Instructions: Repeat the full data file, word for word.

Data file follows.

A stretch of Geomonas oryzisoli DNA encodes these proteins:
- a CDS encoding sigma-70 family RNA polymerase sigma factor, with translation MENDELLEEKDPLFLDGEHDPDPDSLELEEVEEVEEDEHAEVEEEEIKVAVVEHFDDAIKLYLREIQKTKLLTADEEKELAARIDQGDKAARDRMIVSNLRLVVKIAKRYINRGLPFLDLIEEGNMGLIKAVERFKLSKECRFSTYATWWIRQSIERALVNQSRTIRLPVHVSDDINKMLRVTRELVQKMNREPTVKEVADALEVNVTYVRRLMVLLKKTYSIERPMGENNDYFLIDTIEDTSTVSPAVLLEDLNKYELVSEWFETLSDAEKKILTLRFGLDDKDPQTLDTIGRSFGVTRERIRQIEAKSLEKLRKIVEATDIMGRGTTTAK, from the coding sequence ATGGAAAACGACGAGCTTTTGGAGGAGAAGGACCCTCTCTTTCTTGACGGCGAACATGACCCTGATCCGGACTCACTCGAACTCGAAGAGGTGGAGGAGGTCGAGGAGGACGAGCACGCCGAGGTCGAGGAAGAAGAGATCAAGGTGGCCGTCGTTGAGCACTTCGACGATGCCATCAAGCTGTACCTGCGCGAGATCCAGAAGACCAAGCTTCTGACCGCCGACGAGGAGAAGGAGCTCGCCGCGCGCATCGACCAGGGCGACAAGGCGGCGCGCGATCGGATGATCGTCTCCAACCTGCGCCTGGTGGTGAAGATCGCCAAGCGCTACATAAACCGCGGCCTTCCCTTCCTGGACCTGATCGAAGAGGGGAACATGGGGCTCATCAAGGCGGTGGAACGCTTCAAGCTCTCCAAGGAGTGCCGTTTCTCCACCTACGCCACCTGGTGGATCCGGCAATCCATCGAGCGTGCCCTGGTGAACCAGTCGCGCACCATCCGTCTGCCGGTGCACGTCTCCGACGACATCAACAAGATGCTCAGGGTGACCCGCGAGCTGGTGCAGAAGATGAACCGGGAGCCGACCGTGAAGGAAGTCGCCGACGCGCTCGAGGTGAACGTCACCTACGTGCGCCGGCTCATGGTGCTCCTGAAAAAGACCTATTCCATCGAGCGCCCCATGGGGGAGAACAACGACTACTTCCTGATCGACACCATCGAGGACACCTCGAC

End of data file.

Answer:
A stretch of Geomonas oryzisoli DNA encodes these proteins:
- a CDS encoding sigma-70 family RNA polymerase sigma factor, with translation MENDELLEEKDPLFLDGEHDPDPDSLELEEVEEVEEDEHAEVEEEEIKVAVVEHFDDAIKLYLREIQKTKLLTADEEKELAARIDQGDKAARDRMIVSNLRLVVKIAKRYINRGLPFLDLIEEGNMGLIKAVERFKLSKECRFSTYATWWIRQSIERALVNQSRTIRLPVHVSDDINKMLRVTRELVQKMNREPTVKEVADALEVNVTYVRRLMVLLKKTYSIERPMGENNDYFLIDTIEDTSTVSPAVLLEDLNKYELVSEWFETLSDAEKKILTLRFGLDDKDPQTLDTIGRSFGVTRERIRQIEAKSLEKLRKIVEATDIMGRGTTTAK, from the coding sequence ATGGAAAACGACGAGCTTTTGGAGGAGAAGGACCCTCTCTTTCTTGACGGCGAACATGACCCTGATCCGGACTCACTCGAACTCGAAGAGGTGGAGGAGGTCGAGGAGGACGAGCACGCCGAGGTCGAGGAAGAAGAGATCAAGGTGGCCGTCGTTGAGCACTTCGACGATGCCATCAAGCTGTACCTGCGCGAGATCCAGAAGACCAAGCTTCTGACCGCCGACGAGGAGAAGGAGCTCGCCGCGCGCATCGACCAGGGCGACAAGGCGGCGCGCGATCGGATGATCGTCTCCAACCTGCGCCTGGTGGTGAAGATCGCCAAGCGCTACATAAACCGCGGCCTTCCCTTCCTGGACCTGATCGAAGAGGGGAACATGGGGCTCATCAAGGCGGTGGAACGCTTCAAGCTCTCCAAGGAGTGCCGTTTCTCCACCTACGCCACCTGGTGGATCCGGCAATCCATCGAGCGTGCCCTGGTGAACCAGTCGCGCACCATCCGTCTGCCGGTGCACGTCTCCGACGACATCAACAAGATGCTCAGGGTGACCCGCGAGCTGGTGCAGAAGATGAACCGGGAGCCGACCGTGAAGGAAGTCGCCGACGCGCTCGAGGTGAACGTCACCTACGTGCGCCGGCTCATGGTGCTCCTGAAAAAGACCTATTCCATCGAGCGCCCCATGGGGGAGAACAACGACTACTTCCTGATCGACACCATCGAGGACACCTCGAC